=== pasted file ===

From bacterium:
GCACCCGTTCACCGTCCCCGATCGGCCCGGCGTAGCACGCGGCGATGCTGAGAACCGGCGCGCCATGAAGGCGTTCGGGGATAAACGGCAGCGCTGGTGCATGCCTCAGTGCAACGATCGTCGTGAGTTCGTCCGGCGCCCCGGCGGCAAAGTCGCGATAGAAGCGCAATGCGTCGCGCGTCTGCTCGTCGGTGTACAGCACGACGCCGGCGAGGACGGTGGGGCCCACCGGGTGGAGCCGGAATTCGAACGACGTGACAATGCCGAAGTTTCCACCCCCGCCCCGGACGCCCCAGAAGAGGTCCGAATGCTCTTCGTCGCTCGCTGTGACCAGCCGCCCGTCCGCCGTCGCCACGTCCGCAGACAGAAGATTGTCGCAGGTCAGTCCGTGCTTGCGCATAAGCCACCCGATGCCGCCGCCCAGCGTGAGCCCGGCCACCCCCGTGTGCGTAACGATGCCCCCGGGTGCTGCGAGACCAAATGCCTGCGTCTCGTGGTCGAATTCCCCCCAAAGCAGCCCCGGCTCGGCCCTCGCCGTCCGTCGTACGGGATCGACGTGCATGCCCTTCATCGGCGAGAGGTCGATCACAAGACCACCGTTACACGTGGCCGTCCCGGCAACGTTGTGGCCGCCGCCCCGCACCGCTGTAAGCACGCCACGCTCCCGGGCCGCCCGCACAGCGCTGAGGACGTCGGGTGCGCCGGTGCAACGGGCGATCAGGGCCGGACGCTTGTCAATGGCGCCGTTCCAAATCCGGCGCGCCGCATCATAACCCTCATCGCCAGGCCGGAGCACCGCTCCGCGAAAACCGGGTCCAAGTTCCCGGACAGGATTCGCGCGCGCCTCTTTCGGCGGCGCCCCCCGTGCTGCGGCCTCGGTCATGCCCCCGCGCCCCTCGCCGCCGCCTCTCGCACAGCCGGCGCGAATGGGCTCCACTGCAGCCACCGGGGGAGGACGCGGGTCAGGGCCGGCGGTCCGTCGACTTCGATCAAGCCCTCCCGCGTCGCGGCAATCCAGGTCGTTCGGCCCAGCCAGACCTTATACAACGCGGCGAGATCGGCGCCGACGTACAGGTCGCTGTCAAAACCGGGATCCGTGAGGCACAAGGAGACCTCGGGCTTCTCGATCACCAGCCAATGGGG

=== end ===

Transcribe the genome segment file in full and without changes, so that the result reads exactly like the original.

From bacterium:
GCACCCGTTCACCGTCCCCGATCGGCCCGGCGTAGCACGCGGCGATGCTGAGAACCGGCGCGCCATGAAGGCGTTCGGGGATAAACGGCAGCGCTGGTGCATGCCTCAGTGCAACGATCGTCGTGAGTTCGTCCGGCGCCCCGGCGGCAAAGTCGCGATAGAAGCGCAATGCGTCGCGCGTCTGCTCGTCGGTGTACAGCACGACGCCGGCGAGGACGGTGGGGCCCACCGGGTGGAGCCGGAATTCGAACGACGTGACAATGCCGAAGTTTCCACCCCCGCCCCGGACGCCCCAGAAGAGGTCCGAATGCTCTTCGTCGCTCGCTGTGACCAGCCGCCCGTCCGCCGTCGCCACGTCCGCAGACAGAAGATTGTCGCAGGTCAGTCCGTGCTTGCGCATAAGCCACCCGATGCCGCCGCCCAGCGTGAGCCCGGCCACCCCCGTGTGCGTAACGATGCCCCCGGGTGCTGCGAGACCAAATGCCTGCGTCTCGTGGTCGAATTCCCCCCAAAGCAGCCCCGGCTCGGCCCTCGCCGTCCGTCGTACGGGATCGACGTGCATGCCCTTCATCGGCGAGAGGTCGATCACAAGACCACCGTTACACGTGGCCGTCCCGGCAACGTTGTGGCCGCCGCCCCGCACCGCTGTAAGCACGCCACGCTCCCGGGCCGCCCGCACAGCGCTGAGGACGTCGGGTGCGCCGGTGCAACGGGCGATCAGGGCCGGACGCTTGTCAATGGCGCCGTTCCAAATCCGGCGCGCCGCATCATAACCCTCATCGCCAGGCCGGAGCACCGCTCCGCGAAAACCGGGTCCAAGTTCCCGGACAGGATTCGCGCGCGCCTCTTTCGGCGGCGCCCCCCGTGCTGCGGCCTCGGTCATGCCCCCGCGCCCCTCGCCGCCGCCTCTCGCACAGCCGGCGCGAATGGGCTCCACTGCAGCCACCGGGGGAGGACGCGGGTCAGGGCCGGCGGTCCGTCGACTTCGATCAAGCCCTCCCGCGTCGCGGCAATCCAGGTCGTTCGGCCCAGCCAGACCTTATACAACGCGGCGAGATCGGCGCCGACGTACAGGTCGCTGTCAAAACCGGGATCCGTGAGGCACAAGGAGACCTCGGGCTTCTCGATCACCAGCCAATGGGG